Now it’s time to turn up the volume to 11! I’ve been encouraged by the few exceptions in recent years, such as when thousands of Jews gather to light Chanukah candles in Trafalgar Square or demonstrate their solidarity with Israel. But let’s be honest, these are noticeable because they are unusual.

And we have some fantastic festivals of Jewish culture held in public venues, with non-Jews attending – in particular the wonderful Jewish Book Week and UK Jewish Film festival – but again, these are annual and for short periods.

Now it is time to move from a few annual pockets of public celebration of Jewish life, to have a year-round celebration. That’s where JW3 comes in. Thanks to the vision and philanthropy of Dame Vivien Duffield and others, we’ve just built a 35,000 sq ft building, and stuck up in letters over 7ft high across the windows of the entire top floor a sign that says “JW3 The New Postcode for Jewish Life” – that’s turning up the volume!

That’s sticking our head above the parapet and saying “say it loud, I’m Jewish and proud!” We got the predictable calls from those of the mindset of yesteryear asking us to immediately remove the signs, lest people realise this is a Jewish centre. I’m delighted to note, though, that the times are a-changing, because an awful lot more people contacted us to say how proud they are when they pass that sign on the bus.

My chest fills with pride every day when I arrive for work. But more importantly, JW3 gives London a permanent centre that offers a programme as diverse as the community in which it is based, and that will increase the quality, variety, and as importantly, the volume of Jewish conversation in London and beyond. And that really excites me.

Of course, the quality and variety are as important as the volume. Too often, the quality of public Jewish debate around the community is poor and doesn’t reflect the impressiveness of the thinking, knowledge and understanding that exists within it.

One only has to follow any debate in the press, on social media or at many Jewish events on topics such as Israel, the role of women and the different Jewish denominations, to see how quickly it descends into a playground squabble, where whoever shouts loudest wins. Surely we’re better than that? At JW3, I want the quality of conversations that are inspired to be like those around the most interesting dinner tables, the most intelli- gent yeshivas, and the most probing board tables.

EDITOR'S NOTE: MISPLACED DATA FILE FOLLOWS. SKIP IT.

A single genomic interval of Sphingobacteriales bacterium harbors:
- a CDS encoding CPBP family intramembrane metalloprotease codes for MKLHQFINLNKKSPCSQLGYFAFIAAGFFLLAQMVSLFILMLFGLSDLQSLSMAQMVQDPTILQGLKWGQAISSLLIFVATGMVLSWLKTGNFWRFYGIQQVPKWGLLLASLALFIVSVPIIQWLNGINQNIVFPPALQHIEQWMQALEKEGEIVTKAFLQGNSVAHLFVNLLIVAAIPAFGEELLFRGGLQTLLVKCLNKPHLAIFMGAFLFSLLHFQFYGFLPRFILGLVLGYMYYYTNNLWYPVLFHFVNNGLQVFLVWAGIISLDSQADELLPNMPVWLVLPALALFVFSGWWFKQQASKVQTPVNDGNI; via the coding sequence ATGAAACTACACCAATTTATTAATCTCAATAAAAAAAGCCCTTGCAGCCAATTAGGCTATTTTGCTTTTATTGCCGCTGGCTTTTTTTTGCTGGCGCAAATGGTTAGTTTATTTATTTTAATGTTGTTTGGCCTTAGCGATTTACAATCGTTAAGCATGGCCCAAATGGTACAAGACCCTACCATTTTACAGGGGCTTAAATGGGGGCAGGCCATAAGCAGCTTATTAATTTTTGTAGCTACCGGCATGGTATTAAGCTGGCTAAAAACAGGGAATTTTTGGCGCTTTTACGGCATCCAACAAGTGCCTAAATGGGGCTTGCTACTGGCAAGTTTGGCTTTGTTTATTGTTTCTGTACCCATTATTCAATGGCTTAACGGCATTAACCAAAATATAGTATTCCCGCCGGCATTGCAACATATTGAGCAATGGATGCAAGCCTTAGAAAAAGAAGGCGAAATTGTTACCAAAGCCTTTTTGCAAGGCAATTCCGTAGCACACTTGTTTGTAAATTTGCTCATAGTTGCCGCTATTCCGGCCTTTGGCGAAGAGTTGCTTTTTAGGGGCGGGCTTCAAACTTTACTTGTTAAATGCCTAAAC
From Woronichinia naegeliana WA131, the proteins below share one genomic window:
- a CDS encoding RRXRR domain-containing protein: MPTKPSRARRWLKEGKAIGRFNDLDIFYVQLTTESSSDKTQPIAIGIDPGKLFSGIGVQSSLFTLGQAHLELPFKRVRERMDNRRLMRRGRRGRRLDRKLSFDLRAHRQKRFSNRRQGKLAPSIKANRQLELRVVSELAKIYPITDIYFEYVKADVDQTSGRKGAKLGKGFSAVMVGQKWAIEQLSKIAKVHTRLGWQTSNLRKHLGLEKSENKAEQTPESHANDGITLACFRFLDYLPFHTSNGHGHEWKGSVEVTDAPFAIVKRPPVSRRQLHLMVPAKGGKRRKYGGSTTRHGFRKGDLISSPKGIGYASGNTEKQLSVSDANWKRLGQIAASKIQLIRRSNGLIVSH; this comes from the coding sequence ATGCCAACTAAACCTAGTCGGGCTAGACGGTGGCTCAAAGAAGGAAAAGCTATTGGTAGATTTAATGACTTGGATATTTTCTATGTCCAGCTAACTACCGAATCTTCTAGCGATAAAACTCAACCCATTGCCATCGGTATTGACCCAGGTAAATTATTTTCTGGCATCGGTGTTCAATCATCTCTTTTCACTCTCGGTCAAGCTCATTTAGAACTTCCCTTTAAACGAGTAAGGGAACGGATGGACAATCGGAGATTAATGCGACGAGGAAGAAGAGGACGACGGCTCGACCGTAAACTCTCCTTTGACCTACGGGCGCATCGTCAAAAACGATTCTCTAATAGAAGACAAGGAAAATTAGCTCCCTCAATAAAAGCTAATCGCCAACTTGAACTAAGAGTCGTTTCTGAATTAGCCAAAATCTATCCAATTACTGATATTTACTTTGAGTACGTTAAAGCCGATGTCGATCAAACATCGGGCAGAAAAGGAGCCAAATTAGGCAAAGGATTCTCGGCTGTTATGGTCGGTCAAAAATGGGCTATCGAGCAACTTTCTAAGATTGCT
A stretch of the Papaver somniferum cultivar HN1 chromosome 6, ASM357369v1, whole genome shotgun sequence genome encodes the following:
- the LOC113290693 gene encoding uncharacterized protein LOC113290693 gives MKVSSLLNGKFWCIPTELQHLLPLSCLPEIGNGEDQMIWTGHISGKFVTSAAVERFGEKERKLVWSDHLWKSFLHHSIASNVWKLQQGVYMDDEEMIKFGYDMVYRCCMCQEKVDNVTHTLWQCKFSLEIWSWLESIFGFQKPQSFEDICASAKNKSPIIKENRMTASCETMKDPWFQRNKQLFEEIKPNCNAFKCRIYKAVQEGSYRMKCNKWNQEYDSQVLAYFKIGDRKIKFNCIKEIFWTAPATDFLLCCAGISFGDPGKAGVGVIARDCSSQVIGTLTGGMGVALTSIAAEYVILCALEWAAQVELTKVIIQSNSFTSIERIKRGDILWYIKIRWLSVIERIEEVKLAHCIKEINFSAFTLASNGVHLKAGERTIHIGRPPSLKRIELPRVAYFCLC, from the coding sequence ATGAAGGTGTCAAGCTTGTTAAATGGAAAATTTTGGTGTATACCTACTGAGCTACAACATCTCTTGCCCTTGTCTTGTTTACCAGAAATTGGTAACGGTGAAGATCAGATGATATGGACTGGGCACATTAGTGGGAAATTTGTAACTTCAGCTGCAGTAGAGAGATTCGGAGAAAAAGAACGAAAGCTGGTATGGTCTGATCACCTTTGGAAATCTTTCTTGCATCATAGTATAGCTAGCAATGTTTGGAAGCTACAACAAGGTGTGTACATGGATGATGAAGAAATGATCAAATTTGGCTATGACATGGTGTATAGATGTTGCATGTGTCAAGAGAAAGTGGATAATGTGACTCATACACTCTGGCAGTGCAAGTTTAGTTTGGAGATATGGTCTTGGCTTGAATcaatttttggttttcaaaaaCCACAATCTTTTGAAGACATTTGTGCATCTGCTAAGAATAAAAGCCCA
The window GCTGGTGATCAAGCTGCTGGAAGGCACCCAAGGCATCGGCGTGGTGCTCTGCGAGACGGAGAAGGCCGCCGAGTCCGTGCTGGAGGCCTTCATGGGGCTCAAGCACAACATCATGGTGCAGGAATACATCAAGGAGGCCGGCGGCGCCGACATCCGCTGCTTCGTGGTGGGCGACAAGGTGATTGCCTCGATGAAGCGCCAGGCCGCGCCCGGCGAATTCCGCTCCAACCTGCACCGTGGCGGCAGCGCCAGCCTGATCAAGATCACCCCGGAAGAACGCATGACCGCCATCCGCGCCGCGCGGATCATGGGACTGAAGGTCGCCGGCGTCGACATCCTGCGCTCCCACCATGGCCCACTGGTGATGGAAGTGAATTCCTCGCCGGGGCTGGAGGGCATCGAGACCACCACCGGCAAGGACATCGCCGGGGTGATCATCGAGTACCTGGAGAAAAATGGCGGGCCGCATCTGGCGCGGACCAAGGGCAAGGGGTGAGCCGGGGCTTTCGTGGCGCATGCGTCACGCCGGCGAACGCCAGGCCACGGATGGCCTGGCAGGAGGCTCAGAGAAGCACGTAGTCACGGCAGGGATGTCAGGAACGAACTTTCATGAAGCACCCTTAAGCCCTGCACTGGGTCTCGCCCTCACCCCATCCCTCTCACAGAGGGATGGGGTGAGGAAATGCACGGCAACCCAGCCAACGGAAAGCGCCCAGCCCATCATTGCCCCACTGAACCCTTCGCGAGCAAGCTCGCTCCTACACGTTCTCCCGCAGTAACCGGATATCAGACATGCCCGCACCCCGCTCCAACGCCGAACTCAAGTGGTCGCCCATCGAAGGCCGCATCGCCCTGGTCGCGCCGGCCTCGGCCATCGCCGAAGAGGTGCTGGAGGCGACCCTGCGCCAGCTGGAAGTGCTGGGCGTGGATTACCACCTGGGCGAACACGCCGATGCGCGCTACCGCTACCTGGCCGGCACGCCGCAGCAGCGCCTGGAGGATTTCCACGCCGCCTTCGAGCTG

I was greatly encouraged by what the outgoing Chief Rabbi Lord Sacks said to a packed audience at JW3 recently: “People will come together here with or without religious commitment of different kinds, enjoy Jewish food, Jewish arts, Jewish cinema, and Jewish music and just be Jewish ethnically and culturally. That is also who we are and it is important to remember who we are.”

Lord Sacks understands that while enriching Jewish conversation should be about Torah and Talmud, it might also be about food, film, music, art, politics or much more. There is Jewish interest and a Jewish angle in everything under the sun, and we want to broaden people’s horizons and perceptions of what Jews talk and think about.

So I invite you all to come and join the conversation at JW3. With more than a thousand activities and events in our Launch Season, which kicks off on Sunday 29 September, I promise you’ll find something that’s just up your street.